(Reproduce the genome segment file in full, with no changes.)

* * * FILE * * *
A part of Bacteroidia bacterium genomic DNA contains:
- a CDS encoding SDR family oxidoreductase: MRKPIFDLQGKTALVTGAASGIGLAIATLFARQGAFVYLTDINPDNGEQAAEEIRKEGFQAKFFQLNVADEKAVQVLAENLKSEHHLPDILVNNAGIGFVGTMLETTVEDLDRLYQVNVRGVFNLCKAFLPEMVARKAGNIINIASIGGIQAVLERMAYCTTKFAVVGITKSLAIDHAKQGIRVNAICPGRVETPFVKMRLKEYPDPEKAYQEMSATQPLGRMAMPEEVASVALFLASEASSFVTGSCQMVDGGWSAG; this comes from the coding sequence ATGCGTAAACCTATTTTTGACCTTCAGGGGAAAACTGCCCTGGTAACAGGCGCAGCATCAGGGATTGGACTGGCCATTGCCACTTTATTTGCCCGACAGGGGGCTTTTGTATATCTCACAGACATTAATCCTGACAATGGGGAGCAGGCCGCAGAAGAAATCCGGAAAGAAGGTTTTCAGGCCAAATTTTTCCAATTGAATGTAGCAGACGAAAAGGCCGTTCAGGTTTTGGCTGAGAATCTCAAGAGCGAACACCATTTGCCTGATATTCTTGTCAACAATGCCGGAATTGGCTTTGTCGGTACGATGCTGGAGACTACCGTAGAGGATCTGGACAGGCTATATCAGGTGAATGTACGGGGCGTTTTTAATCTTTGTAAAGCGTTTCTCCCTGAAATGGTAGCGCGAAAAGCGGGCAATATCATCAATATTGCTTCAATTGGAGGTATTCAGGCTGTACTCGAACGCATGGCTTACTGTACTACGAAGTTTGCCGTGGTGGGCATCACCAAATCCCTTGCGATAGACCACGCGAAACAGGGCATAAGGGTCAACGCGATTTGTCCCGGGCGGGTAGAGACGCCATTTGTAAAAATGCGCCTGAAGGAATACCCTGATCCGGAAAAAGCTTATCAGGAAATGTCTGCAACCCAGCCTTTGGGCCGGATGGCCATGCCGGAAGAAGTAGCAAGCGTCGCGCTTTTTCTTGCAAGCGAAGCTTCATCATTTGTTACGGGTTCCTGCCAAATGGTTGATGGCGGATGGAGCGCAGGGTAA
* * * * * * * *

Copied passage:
A part of Bacteroidia bacterium genomic DNA contains:
- a CDS encoding SDR family oxidoreductase: MRKPIFDLQGKTALVTGAASGIGLAIATLFARQGAFVYLTDINPDNGEQAAEEIRKEGFQAKFFQLNVADEKAVQVLAENLKSEHHLPDILVNNAGIGFVGTMLETTVEDLDRLYQVNVRGVFNLCKAFLPEMVARKAGNIINIASIGGIQAVLERMAYCTTKFAVVGITKSLAIDHAKQGIRVNAICPGRVETPFVKMRLKEYPDPEKAYQEMSATQPLGRMAMPEEVASVALFLASEASSFVTGSCQMVDGGWSAG; this comes from the coding sequence ATGCGTAAACCTATTTTTGACCTTCAGGGGAAAACTGCCCTGGTAACAGGCGCAGCATCAGGGATTGGACTGGCCATTGCCACTTTATTTGCCCGACAGGGGGCTTTTGTATATCTCACAGACATTAATCCTGACAATGGGGAGCAGGCCGCAGAAGAAATCCGGAAAGAAGGTTTTCAGGCCAAATTTTTCCAATTGAATGTAGCAGACGAAAAGGCCGTTCAGGTTTTGGCTGAGAATCTCAAGAGCGAACACCATTTGCCTGATATTCTTGTCAACAATGCCGGAATTGGCTTTGTCGGTACGATGCTGGAGACTACCGTAGAGGATCTGGACAGGCTATATCAGGTGAATGTACGGGGCGTTTTTAATCTTTGTAAAGCGTTTCTCCCTGAAATGGTAGCGCGAAAAGCGGGCAATATCATCAATATTGCTTCAATTGGAGGTATTCAGGCTGTACTCGAACGCATGGCTTACTGTACTACGAAGTTTGCCGTGGTGGGCATCACCAAATCCCTTGCGATAGACCACGCGAAACAGGGCATAAGGGTCAACGCGATTTGTCCCGGGCGGGTAGAGACGCCATTTGTAAAAATGCGCCTGAAGGAATACCCTGATCCGGAAAAAGCTTATCAGGAAATGTCTGCAACCCAGCCTTTGGGCCGGATGGCCATGCCGGAAGAAGTAGCAAGCGTCGCGCTTTTTCTTGCAAGCGAAGCTTCATCATTTGTTACGGGTTCCTGCCAAATGGTTGATGGCGGATGGAGCGCAGGGTAA